Williamsburg concerned with recent string of attacks
by Lisa A. Fraser
Nov 16, 2011 | 1008 views | 0 0 comments | 13 13 recommendations | email to a friend | print
Jewish leaders and elected officials gathered at the corner of Lee Avenue and Ross Street in Williamsburg on Sunday, November 13, to call for increased police presence after the brutal assault of a Hasidic man.

According to reports, at about 8:30 p.m. on Friday evening, a man was badly beaten and left unconscious near the intersection. He was taken to a nearby hospital after being found by area residents.

The assault comes about a week after swastikas were found nearby and just days after the anti-Semitic vandalism in Midwood.

Although the crimes are not connected, they have shaken the Williamsburg community.

“Friday night's assault was a terrible tragedy for the entire community,” said Councilman Steve Levin. “Residents in Williamsburg ought to be able to walk down their own streets without fear of being attacked.”

Levin called on the NYPD to increase patrols in the area, especially during the Jewish Sabbath when streets are almost deserted.

The Shomrim Patrol of Williamsburg, a volunteer auxiliary patrol, supports the efforts of the NYPD during the week, but they do not patrol the streets after sundown on Friday or on Saturday.

“We need increased police patrols in order to ensure the safety of New Yorkers of all religions,” Levin said.

Rabbi David Niederman of the United Jewish Organization of Williamsburg also called for safety, saying that Williamsburg cannot go on with such violence.

“Immediate action must be taken to ensure that our community is safe,” he said.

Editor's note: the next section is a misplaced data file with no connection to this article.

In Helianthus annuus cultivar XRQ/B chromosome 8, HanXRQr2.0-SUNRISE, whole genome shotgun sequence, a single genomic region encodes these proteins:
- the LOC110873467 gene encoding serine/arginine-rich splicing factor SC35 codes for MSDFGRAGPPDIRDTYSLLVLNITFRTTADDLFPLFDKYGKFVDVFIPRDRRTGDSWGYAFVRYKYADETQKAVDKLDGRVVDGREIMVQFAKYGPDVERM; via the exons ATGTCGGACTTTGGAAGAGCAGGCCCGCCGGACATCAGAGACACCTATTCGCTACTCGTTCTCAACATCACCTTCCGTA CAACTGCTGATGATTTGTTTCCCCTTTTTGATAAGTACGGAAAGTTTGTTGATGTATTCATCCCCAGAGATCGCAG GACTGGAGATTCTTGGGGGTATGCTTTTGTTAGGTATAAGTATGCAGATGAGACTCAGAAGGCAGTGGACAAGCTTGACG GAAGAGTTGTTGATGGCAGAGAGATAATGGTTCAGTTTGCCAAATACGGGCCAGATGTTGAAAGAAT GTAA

Noting the work that the community does to help the police in the area, Niederman said the 90th Precinct needs additional resources to patrol the neighborhood.

“I hope that we can continue to work with the police department to make sure our streets are secure,” he said.

After the press conference, Levin joined colleagues from throughout government, local activists and community leaders in Midwood, where they marched in solidarity in a “Walk for Tolerance.”

The elected officials walked with the victims of the vandalism that occurred in the neighborhood on Friday morning, November 11, when someone spray-painted “KKK” on a car and set three others on fire.

The Williamsburg and Midwood incidents coincide with another in Queens – all happening around the 73rd anniversary of “Kristallnacht,” or the “Night of Broken Glass,” – something which Mayor Michael Bloomberg says might have sparked the attacks.

Franco Rodriguez, 40, of Jackson Heights, was arrested on Friday after police say he allegedly spray-painted swastikas on the East Elmhurst and Jackson Heights branches of the Queens Library, a church and a synagogue. He was charged with a hate crime.

Police are not calling the attack on the Jewish man in Williamsburg a hate crime, but Levin insists that residents feel uneasy in its wake.

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